Kai is ten and going into the fifth grade. She likes that you can put in your age and multiple interests and it will help you find things that you are interested in. She says, “if nothing stands out you can just go to the ‘popular’ category and browse through what other people like.”
For educators, Epic! is completely free. After setting up a teacher profile, you can add up to 36 student accounts to keep track of student progress. The website also offers .pdf flyers to send home to families to explain the app. Students are able to read at school and then pick right up where they left off on a device at home. It’s seamless! Like in a parent account, Epic! enables teachers to view and print reading logs.
As an educator, my favorite thing about Epic! is that it gives students that struggle with reading a positive way to interact with books – by listening to them. Listening to books not only helps students build vocabulary and fluency but it also offers students opportunities to engage in reading material that may be above their reading level but is not above their interest level.
I hope you have all taken a look at my previous post about summer reading incentive programs. You can earn free goodies just by reading!
My goal this summer is to earn my 100 hours of reading shirt from Kitsap Regional Library. I don’t think I’ll have any trouble achieving that goal if I start making my way through my summer reading list.
Here it is (in no particular order):
Plastic Ahoy: Investigating the Great Pacific Garbage Patch by Patricia Newman
Annie Sullivan and the Trials of Helen Keller (graphic novel) by Joseph Lambert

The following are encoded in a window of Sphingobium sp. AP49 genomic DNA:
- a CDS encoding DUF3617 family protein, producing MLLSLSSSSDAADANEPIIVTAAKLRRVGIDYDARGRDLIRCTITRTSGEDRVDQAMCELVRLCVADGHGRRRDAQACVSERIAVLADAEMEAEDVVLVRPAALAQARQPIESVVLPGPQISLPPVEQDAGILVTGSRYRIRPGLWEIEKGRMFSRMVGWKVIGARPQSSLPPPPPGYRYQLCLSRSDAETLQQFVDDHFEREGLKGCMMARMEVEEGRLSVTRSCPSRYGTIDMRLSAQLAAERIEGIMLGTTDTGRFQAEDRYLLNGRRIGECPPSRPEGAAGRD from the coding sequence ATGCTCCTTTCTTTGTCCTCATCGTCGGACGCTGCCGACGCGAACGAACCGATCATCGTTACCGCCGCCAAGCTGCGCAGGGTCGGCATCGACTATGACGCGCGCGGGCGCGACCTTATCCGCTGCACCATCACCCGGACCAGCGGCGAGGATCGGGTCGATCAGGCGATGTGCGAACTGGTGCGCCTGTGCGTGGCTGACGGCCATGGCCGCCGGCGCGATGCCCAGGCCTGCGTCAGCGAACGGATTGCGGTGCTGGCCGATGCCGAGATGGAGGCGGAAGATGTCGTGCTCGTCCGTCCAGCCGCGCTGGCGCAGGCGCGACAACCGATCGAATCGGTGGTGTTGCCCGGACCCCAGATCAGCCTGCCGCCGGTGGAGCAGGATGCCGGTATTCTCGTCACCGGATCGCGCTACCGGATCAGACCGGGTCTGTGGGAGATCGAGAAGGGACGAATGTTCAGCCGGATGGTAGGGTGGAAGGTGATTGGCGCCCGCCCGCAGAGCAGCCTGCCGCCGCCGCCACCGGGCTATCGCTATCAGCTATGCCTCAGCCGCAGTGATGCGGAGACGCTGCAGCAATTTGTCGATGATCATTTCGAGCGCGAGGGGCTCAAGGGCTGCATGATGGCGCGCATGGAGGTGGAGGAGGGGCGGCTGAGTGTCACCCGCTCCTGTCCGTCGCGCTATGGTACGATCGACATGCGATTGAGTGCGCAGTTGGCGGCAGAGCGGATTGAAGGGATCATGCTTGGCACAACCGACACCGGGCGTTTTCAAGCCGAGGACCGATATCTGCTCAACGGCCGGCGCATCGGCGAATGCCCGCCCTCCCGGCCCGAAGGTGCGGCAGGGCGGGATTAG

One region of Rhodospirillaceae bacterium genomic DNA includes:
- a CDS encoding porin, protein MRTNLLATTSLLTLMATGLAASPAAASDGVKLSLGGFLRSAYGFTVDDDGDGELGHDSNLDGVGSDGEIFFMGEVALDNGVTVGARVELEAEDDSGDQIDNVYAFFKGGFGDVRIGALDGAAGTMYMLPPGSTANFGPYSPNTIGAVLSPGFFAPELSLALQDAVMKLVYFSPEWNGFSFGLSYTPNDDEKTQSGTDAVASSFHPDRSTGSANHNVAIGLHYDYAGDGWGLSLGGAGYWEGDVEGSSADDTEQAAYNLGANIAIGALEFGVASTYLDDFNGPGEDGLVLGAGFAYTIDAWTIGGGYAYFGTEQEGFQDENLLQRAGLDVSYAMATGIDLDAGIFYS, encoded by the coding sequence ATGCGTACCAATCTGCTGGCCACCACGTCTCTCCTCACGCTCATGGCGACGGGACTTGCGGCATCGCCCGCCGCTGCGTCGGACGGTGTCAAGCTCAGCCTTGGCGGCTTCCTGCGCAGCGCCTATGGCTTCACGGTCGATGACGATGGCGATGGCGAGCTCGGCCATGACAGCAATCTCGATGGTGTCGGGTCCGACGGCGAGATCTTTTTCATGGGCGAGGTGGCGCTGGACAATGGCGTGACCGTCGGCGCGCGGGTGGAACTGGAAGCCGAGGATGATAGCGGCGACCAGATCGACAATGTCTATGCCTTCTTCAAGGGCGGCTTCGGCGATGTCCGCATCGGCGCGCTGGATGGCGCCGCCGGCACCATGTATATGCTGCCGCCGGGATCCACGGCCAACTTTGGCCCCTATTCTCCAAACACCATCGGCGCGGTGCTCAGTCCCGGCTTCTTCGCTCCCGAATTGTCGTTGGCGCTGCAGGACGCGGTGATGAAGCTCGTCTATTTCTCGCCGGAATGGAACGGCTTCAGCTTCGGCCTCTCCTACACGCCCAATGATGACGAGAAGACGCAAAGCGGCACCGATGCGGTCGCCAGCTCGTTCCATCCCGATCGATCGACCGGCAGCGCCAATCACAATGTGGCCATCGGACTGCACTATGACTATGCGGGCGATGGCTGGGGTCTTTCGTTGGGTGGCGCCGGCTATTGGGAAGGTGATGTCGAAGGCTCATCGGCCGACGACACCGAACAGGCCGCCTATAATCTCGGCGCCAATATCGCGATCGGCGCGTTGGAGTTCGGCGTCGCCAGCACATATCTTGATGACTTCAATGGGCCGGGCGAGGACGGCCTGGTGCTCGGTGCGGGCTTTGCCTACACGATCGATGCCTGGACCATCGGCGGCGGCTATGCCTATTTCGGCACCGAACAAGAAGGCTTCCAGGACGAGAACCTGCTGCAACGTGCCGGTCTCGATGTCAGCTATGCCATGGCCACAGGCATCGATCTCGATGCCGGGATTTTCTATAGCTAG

Welcome to Mars: Making a Home on the Red Planet by Buzz Aldrin
My Country ‘Tis of Thee: How One Song Reveals the History of Civil Rights by Claire Rudolf Murphy
Underworld: Exploring the Secret World Beneath Your Feet by Jane Price
Baba Yaga’s Assistant (graphic novel) by Marika McCoola
What If?: Serious Scientific Answers to Absurd Hypothetical Questions by Randall Munroe
Quiet Power: The Secret Strengths of Introverts by Susan Cain
Some of My Best Friends Are Books by Judith Wynn Halstead
Marbles: Mania, Depression, Michelangelo & Me (graphic memoir) by Ellen Forney
In the Unlikely Event by Judy Blume
Kid President’s Guide to Being Awesome by Brad Montague & Robby Novak
Reading in the Wild by Donalyn Miller
The Book Whisperer by Donalyn Miller
Be a Changemaker: How to Start Something That Matters by Laurie Ann Thompson
The Highly Sensitive Child by Elaine N. Aron, Ph.D.
tiny beautiful things: Advice on love and life from Dear Sugar by Cheryl Strayed
Lauren Ipsum: A Story About Computer Science and Other Improbable Things by Carlos Bueno
Once There Was a War by John Steinbeck
The Lightning Thief by Rick Riordan
The Maze Runner by James Dashner
Fantastic Beasts and Where to Find Them by Newt Schamander
The Evolution of Calpurnia Tate by Jacqueline Kelly
Geektastic: Stories from the Nerdherd edited by Holly Black and Cecil Castellucci
Just Mercy by Bryan Stevenon
When to Rob a Bank…And 131 More Warped Suggestions and Well-Intended Rants by Steven D. Levitt & Stephen J. Dubner
Zombies vs. Unicorns by Holly Black & Justine Larbalestier
Bad Unicorn by Platte F. Clark
The Land of Stories: Queen Red Riding Hood’s Guide to Royalty by Chris Colfer
The Land of Stories: The Mother Goose Diaries by Chris Colfer
An Author’s Odyssey (Land of Stories Book 5) by Chris Colfer
Child Soldier: When Boys and Girls are Used in War by Jessica Dee Humphreys & Michel Chikwaine
Phoebe and Her Unicorn (graphic novel) by Dana Simpson
Unicorn vs. Goblins (graphic novel) by Dana Simpson
Looking for a heartwarming Christmas story? Try this historical fiction picture book about Allied and German soldiers in the trenches of France during World War I taking time out from their fighting to join together in song – “Silent Night.” A delightful book written from the point of view of a miserable British soldier’s letters home. A lovely story to share to put our modern lives into perspective. Text and gorgeous illustrations by John Hendrix. Find it at the EPO library.
I loved this book so much that I decided to share it with my intermediate classes before winter break. I found some great videos to go with it if you want some more visuals to accompany the story.
For a dramatic reenactment, I found that this Sainsbury’s (a UK grocery store chain) commercial tells a nice story and leaves out the gory bits: Sainsbury’s Official Christmas Advert 2014. Sainsbury’s also has a “the story behind” video that helps to explain some of the finer points.